Developmental Robotics; Creativity and Simulation

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Revision as of 21:08, 10 June 2009 by Ashgavs (Talk | contribs) (June 1st - June 3rd)

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June 1st - June 5th

Monday, June 1st

KEY POINTS: Creativity, Unsupervised vs. Supervised neural networks, Developmental Robotics, Microsoft Surface

I started my research experience here at BMC this summer late, however, I came in with a slew of ideas. Which I discussed with Doug. We discussed my thoughts on creativity and developmental robots; whether or not genuine creativity is a possible phenomenon in robots (which I now presume it is), how this can be measured, and what kind of environment best fosters it. We also spoke in general about Developmental Robotics, and removing the anthropomorphic bias inherent in other forms of robotics research. I agreed with Doug, removing this bias, and letting the robot generate its own self-motivations, is key in discovering whether creativity is possible for robots. From this point we began discussing unsupervised vs. supervised neural networks with the rest of the research group. Meena is our expert in this area.

I spent the rest of the day learning about the [1] for which we will do some programming this summer.

Tuesday and Wednesday, June 2nd and 3rd

KEY POINTS: Webots and Humanoid Robot Simulation

For the next two days Doug introduced me to the Webots robot simulator, this is the simulator we will be using for our Humanoid robot, the Robonova-1. Webots is very cool, and, when not programming, very simple to use. It allows the user to create worlds, robots, and code to control those robots. As well as physics to control the world the robot lives in. I learned that the main goal of this project would be to create an abstract library, using the Python programming language, for programming humanoid robots. This project would work in conjunction with the [Pyro Project].

June 4th and June 5th

Thursday and Friday, June 4th and 5th

Key Points: Learning Webots Worlds and Simple Robot Models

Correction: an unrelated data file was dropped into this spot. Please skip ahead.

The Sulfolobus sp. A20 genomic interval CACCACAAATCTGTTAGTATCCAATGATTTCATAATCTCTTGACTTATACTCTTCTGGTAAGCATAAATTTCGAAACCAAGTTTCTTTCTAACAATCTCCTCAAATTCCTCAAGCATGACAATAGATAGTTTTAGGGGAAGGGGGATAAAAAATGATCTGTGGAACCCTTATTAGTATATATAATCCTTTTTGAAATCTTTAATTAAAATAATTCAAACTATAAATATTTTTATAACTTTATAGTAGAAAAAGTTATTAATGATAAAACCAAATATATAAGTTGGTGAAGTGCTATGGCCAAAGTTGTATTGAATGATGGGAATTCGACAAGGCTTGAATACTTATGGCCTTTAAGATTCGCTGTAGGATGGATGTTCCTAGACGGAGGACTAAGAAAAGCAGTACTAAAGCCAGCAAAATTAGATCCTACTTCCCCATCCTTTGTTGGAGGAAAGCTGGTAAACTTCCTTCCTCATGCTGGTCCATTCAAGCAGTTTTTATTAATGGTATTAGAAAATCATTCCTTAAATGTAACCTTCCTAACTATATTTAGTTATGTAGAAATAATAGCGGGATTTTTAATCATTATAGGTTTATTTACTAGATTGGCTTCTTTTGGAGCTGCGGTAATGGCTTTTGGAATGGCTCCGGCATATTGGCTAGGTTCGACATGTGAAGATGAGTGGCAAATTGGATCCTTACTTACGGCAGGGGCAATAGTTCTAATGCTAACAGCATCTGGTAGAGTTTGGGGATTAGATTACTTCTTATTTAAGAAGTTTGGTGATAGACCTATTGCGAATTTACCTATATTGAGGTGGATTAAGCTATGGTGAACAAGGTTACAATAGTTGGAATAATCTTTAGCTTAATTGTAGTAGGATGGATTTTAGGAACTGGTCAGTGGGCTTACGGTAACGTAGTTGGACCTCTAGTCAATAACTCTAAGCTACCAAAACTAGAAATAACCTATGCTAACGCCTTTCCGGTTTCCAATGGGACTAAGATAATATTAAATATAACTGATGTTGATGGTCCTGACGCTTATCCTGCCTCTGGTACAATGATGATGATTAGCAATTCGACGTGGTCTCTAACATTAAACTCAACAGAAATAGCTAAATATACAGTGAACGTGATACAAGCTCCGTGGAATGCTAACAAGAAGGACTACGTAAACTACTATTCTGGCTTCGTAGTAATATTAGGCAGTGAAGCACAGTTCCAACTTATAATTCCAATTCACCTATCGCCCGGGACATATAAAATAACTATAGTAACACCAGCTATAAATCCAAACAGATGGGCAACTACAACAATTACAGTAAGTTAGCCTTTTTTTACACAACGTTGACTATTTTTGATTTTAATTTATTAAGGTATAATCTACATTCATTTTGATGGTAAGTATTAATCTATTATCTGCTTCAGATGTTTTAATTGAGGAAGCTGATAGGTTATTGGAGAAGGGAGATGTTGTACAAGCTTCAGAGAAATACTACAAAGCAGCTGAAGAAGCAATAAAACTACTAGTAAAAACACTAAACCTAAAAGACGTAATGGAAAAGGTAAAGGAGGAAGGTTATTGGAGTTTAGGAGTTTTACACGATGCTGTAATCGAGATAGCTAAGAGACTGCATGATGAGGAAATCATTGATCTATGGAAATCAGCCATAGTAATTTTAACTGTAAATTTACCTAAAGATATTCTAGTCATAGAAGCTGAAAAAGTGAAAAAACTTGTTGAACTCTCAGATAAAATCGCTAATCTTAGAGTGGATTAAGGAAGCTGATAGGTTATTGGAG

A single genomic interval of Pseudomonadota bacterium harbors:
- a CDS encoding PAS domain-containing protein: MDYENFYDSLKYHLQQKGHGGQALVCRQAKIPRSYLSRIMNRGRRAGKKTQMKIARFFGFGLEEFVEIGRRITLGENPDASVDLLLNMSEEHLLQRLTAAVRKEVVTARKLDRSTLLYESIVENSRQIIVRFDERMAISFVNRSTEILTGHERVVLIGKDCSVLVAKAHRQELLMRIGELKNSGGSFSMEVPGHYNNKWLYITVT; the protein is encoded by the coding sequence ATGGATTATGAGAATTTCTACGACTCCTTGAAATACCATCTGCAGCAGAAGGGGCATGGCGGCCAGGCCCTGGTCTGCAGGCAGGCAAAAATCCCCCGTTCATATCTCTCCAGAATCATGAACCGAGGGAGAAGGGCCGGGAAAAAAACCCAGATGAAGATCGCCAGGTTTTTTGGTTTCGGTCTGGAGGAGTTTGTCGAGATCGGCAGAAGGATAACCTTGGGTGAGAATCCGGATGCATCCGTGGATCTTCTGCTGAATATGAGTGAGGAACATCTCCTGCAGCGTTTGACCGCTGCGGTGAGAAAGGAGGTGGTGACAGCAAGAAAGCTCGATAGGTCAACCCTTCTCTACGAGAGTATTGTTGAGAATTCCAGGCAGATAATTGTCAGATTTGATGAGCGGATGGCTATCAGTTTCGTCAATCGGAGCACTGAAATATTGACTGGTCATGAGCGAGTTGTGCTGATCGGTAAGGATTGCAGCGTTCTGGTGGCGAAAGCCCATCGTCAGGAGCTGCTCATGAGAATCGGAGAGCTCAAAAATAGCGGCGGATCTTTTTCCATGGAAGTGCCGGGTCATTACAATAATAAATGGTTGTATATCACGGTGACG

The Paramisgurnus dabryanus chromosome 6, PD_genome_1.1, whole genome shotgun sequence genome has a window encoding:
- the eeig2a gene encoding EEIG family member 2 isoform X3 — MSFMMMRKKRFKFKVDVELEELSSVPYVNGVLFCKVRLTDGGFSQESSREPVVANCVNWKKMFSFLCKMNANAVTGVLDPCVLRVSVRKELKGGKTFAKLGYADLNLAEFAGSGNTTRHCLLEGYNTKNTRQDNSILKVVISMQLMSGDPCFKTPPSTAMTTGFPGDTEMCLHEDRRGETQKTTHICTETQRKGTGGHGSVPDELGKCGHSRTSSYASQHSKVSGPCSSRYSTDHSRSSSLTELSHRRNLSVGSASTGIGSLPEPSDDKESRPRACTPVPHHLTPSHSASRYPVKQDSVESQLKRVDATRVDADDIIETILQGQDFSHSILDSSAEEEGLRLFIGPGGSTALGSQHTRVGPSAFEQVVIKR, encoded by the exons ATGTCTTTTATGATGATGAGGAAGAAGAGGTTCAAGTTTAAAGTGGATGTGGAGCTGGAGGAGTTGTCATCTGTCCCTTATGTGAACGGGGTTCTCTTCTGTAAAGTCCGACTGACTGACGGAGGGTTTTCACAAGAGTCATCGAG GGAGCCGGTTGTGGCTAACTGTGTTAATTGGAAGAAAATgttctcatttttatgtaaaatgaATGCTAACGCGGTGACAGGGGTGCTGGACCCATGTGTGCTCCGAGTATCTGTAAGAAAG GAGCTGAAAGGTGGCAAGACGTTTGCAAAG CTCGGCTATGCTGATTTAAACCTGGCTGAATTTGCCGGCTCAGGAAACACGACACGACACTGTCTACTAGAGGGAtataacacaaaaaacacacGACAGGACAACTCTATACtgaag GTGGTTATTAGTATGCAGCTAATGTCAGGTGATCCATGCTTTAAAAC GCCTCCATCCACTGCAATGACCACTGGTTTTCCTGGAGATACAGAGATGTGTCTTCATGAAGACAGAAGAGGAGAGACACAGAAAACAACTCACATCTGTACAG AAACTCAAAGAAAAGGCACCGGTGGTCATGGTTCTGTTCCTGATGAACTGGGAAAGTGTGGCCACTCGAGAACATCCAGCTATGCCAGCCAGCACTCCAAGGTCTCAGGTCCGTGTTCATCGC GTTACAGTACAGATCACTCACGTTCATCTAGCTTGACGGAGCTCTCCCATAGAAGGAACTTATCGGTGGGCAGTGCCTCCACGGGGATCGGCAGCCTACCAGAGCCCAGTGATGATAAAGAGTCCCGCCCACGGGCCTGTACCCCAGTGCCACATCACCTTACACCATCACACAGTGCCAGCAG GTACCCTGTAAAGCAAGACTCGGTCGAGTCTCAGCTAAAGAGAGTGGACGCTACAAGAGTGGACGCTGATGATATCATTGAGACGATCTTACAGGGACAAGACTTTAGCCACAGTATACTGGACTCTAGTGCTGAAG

I spent all of Thursday and Friday learning about how to create worlds in Webots and the creation of very basic robot models. I primarily studied the lighting of worlds, creations of objects and the creation of boundaries around objects (to keep my robot from walking through walls), materials of objects, textures, and such. I eventually created my own, simple world, that consists of a fairly simple maze. The end point of the maze is a blue box, when the blue box is spotted, my robot will then stop moving around.

Maze.jpg

I also worked on a differential wheels model of a robot (a robot that is a body and has two wheels on either side). I also gave this little robot two eyes, which each contain two IR sensors, and a little hat containing a camera. I don't have a name for her yet, suggestions would be appreciated.

Differentialwheels.jpg


June 8th - June 13th

Monday and Tuesday, June 8th and 9th

Key Points: Code for Webots and Reading on Creativity and Developmental Robotics

The basic code for the robot to move around the maze was originally written in C, I translated this code into python (there are VERY few controllers written in python publicly available, so making the switch was difficult as the library was totally new to me) The code is quite simple. I mostly struggled with the translation in terms of object oriented programming (C is not, Python is). Because of this, I had trouble determining what belonged in what class and whether I needed to create new classes or if the classes already existed in the libraries imported etc.

C Code

 /*
 * File:         mybot_simple.c
 * Date:         August 8th, 2006
 * Description:  A really simple controller which moves the MyBot robot
 *               and avoids the walls